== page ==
The past few weeks have been chaotic for both Brexit negotiations and U.K. politics overall. On January 15, 2019, British Prime Minister Theresa May’s Brexit plan succumbed to historic defeat in Parliament. Brexit watchers expected a defeat but the record margin of 432 votes against, and 202 votes for, was still shocking. On January 16, 2019, the Prime Minister narrowly survived a vote of no-confidence in her government. On Monday, she submitted to Parliament a Plan B for Brexit with a vote on such plan scheduled for tomorrow, January 29th. Against this backdrop of upheaval and uncertainty, derivatives markets must still function and, over the past few months, the European Commission ( the “EC” or the “Commission”) has taken steps to mitigate the negative impacts of a possible no-deal Brexit. Nevertheless, issues and market concerns remain.
No Deal Brexit and the Limits of EU Equivalence
If anything, recent activities in the U.K. have heightened expectations of a no-deal Brexit. For months now, investors and advisors, particularly those in the U.K., have been flagging concerns about the impact of Brexit on the derivatives industry, including fragmented markets and liquidity shortfalls.
Facing such risks to the multi-trillion-dollar derivatives market and attendant long-term impacts on its economy, the EC announced on December 12 that it would adopt an equivalence decision to address some, but not all, of the issues associated with a no-deal Brexit. The EC stated it will issue temporary licenses to clearinghouses, recognizing U.K. laws as “equivalent” to EU standards, to ensure that derivatives markets will continue to function with minimal disruption.
Without recognition or equivalence in a no-deal Brexit, EU clients would be cut off from London-based clearinghouses, including ICE Clear Europe, LCH Ltd., and London Metal Exchange’s LME Clear, which are among the most important global clearinghouses.
But the decision sets forth stringent conditions for granting such temporary “equivalence” and subsequent market access to EU customers. It requires that the European Securities and Markets Authority (“EMSA”) to have access to “all information requested” on an “on-going” basis. Under the decision, ESMA can share the information with the European Central Bank and continued clearing approval is dependent upon certain requirements being met.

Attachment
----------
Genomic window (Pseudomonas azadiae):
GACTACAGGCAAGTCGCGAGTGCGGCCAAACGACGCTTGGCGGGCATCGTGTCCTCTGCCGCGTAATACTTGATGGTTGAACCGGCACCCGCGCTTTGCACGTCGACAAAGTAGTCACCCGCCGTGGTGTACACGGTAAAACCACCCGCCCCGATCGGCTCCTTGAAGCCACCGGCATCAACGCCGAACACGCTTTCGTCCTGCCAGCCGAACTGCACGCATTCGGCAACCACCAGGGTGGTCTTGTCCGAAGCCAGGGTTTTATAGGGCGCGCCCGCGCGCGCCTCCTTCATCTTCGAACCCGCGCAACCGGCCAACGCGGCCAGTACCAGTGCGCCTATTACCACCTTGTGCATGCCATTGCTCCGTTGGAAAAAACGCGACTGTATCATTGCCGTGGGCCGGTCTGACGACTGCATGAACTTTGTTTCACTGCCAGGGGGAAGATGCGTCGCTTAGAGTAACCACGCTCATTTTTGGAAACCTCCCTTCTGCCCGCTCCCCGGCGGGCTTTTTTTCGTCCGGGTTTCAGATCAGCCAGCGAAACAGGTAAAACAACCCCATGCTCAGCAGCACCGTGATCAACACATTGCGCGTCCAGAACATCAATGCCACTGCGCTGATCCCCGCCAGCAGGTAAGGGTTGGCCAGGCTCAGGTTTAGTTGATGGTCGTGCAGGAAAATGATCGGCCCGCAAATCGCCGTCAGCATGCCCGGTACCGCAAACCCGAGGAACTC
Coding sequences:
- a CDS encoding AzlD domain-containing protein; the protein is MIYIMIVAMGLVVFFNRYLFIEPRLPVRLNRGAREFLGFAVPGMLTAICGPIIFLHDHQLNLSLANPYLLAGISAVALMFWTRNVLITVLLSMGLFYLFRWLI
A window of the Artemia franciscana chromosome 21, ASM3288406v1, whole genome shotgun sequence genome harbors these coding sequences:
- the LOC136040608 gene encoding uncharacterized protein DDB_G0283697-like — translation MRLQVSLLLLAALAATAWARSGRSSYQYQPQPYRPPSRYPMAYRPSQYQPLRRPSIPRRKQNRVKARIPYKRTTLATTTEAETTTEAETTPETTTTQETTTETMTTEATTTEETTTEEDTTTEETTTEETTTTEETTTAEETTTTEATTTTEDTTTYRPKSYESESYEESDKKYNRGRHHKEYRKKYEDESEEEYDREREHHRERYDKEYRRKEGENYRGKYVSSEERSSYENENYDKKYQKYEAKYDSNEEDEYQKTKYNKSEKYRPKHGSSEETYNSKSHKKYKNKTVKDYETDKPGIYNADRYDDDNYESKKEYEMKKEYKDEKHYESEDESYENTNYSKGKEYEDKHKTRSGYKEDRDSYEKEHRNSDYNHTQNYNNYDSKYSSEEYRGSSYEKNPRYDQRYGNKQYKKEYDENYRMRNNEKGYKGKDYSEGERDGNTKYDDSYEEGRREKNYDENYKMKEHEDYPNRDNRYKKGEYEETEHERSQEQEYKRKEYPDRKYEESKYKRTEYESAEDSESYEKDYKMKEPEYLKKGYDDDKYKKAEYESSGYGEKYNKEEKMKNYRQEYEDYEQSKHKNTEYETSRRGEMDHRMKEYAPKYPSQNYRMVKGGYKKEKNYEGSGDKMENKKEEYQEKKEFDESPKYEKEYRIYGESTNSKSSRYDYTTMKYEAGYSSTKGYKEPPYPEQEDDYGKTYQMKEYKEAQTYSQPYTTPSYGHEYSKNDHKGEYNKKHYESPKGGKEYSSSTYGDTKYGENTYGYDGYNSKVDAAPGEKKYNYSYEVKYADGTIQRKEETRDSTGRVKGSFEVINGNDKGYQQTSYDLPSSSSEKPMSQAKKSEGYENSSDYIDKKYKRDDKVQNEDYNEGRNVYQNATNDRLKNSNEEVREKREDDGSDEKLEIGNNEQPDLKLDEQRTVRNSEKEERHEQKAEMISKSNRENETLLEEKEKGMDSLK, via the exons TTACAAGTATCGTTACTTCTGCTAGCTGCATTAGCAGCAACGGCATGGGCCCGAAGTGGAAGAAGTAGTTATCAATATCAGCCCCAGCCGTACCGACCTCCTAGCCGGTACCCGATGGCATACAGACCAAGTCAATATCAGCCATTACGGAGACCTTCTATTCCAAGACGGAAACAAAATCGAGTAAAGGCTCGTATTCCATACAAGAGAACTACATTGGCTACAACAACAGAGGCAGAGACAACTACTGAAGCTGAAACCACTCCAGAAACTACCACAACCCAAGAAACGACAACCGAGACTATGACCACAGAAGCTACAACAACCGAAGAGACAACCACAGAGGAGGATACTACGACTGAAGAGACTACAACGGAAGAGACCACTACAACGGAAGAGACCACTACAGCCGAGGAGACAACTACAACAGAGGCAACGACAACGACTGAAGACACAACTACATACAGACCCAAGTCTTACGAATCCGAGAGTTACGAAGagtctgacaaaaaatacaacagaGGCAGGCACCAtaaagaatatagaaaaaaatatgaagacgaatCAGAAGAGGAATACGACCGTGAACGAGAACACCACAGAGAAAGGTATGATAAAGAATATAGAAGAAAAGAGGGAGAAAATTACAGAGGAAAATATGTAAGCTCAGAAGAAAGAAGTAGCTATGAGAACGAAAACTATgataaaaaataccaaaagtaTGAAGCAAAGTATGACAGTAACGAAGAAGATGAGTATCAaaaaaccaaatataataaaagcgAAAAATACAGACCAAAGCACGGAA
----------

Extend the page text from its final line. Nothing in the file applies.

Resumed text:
In addition to the relief granted to U.K. clearinghouses, U.K.-based security depositories will get a 24-month reprieve as a part of the equivalence decision. The Commission also determined it would temporarily exempt investors clearing OTC derivatives from obligations under EMIR to allow them to move such trades from the U.K. to the EU without additional costs or a change of status.
Issues that Remain: Exchange Equivalence
Despite the positive outcomes of the equivalence decision, issues remain. The temporary equivalence that was granted to U.K.-based clearinghouses was not extended to U.K.-based exchanges. EU regulation defines exchange-traded derivatives as instruments traded on an EU-regulated market or on a recognized third-country venue. If the U.K. leaves with no deal, London-based markets would constitute unrecognized third-country venues. Without equivalence from the EC, a listed futures contract opened by a EU bank or corporation in London will be abruptly reclassified as an OTC derivative after March 29, 2019.
With such a reclassification, a user of such a contract would incur higher margin requirements and may be subject to tougher reporting obligations for a user that would normally be exempt from such activity. The distinction matters because of the different regimes that apply to listed and OTC derivatives – the trade details that have to be reported, for example, are different. In addition, determinations about which derivatives users have to clear their swaps are based on OTC notional thresholds; if exchange-traded contracts are added to these totals, some firms that do not currently clear may find they are suddenly required to do so. Trades used for hedging are exempt from this reclassification, as are small derivatives users that are not banks.
Further Relief is Not Forthcoming
Market watchers believe hopes for relief at this late stage may be in vain, especially considering the EC has been warning the market to prepare for over a year. As further evidenced by recent events, all Brexit-related negotiations have been intensely political, with the EC’s equivalence decision applying only to the most systemically pressing concerns instead of ensuring a whole market solution. As European and British regulators continue their conflict, market participants can only watch on wearily.
To find out more about this issue, read the related Client Alert.